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Sustainable apparel manufacturing is need of the hour

Although the fashion and textile industry is one of the biggest polluters on the planet, after oil and gas, consumers are largely unaware of its true impact on our environment. In fact, the fashion industry is the second largest cause of industrial water pollution in the world accounts for 10% of global carbon emissions compared to international flights and shipping combined. It’s time to persuade high-street fashion brands to adopt a more sustainable approach to clothing production.

Sustainable-dyeing-apparel manufacturing
Figure: 7.9 trillion liters of wastewater could be saved from environmental damage every year if textile dye houses around the world adopt efficient dyeing machines.

In the UK alone, consumers purchase an average of 26kg of clothing each year. But even though the impact of this clothing production is a real problem on our planet, fashion brands continue to ignore the root cause of the growing environmental problems they cause.

The decades-old and highly polluting traditional method of dying and adding features like wicking and waterproofing is one of the most damaging facts of the clothing manufacturing process. The total amount of clothes we buy globally creates 553 billion tons of CO2 and 8.3 trillion of dye-polluted wastewater each year – from the dyeing process alone. If we do not change the way of dying clothes, CO2 emissions are predicted to reach 2.5 gigatons by 2050.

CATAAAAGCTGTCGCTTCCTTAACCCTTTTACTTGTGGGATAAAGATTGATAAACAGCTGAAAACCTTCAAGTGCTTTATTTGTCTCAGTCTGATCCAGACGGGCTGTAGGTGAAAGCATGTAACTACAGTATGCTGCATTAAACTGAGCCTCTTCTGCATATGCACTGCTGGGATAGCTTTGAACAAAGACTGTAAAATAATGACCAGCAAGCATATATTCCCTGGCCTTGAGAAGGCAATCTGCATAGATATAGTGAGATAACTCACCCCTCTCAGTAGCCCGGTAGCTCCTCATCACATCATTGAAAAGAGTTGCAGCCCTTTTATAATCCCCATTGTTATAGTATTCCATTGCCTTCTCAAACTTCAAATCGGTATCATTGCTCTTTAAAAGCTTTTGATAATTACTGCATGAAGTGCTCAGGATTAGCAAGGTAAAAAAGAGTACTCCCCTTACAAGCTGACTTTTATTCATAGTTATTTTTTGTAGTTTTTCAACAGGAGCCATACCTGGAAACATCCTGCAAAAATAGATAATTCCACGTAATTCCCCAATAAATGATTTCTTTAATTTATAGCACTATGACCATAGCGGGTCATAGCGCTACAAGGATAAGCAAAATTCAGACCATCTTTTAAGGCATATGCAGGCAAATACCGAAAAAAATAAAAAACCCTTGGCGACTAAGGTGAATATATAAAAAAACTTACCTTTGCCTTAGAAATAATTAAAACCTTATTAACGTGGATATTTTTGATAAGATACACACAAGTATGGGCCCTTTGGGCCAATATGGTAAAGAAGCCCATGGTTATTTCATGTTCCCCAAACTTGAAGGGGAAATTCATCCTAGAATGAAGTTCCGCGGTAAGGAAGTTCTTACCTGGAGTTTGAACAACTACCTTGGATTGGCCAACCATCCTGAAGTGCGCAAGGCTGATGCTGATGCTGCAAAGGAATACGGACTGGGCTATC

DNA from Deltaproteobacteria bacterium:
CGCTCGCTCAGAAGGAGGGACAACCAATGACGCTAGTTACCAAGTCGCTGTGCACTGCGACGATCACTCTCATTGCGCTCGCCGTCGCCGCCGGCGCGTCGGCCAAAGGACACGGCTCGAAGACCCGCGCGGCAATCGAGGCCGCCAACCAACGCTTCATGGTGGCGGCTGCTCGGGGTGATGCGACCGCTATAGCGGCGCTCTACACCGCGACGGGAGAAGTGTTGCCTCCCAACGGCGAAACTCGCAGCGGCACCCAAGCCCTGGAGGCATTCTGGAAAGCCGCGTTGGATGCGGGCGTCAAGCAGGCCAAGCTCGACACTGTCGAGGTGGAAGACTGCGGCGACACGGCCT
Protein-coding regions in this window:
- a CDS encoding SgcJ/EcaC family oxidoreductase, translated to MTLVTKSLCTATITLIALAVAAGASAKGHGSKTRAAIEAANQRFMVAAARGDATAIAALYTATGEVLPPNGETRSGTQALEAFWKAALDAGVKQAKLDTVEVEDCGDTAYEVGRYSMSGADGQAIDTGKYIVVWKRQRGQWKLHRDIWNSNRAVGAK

Many synthetic fibers commonly used in mass-produced clothing are technically highly polluting forms of plastic, such as polyester, nylon, and acrylic. Such fibers are not only polluting for production but also contribute to microplastic pollution in the oceans during their life cycle.

Unlike fast fashion, sustainable fashion emphasizes low-emission clothing products that are made to last. Sustainable fashion, also known as green fashion, emphasizes the importance of environmental and social sustainability. Sustainable fashion brands, for example, may produce clothing that is less polluting, use locally produced materials, or use recycled materials.

How brands are embracing sustainable clothing production

In practice, sustainable fashion brands to cut their carbon footprint, engage in a wide range of practices. For example, US brand Everlane produces jeans using only 0.4 liters of recycled water, compared to the 1,500 liters of water used for most jeans.

Nowadays, more brands are moving forward to include sustainable clothing and they are making it with a stylish twist based on the ongoing fashion trends. Fashion retailers and clothing manufacturers are opting for nature-based fabrics. The use of chemicals in processing and dyeing fabrics has been reduced considerably.

Cleveland-based fashion line Found Surface has launched a new collection, featuring four casual, everyday wear pieces made entirely from sustainable materials. The clothes are made from Texas-sourced organic cotton, plastic bottles and recycled cotton. The goal is to operate every aspect of the company with sustainability in mind.

Most recently, fashion designer Stella McCartney showed the ‘world’s first luxury bag made from mycelium’ in her SS23 line at the Paris Fashion Week show. Stella McCartney has been a pioneer of environmentally responsible fashion for over 20 years, committed to circularity and protecting the planet for tomorrow.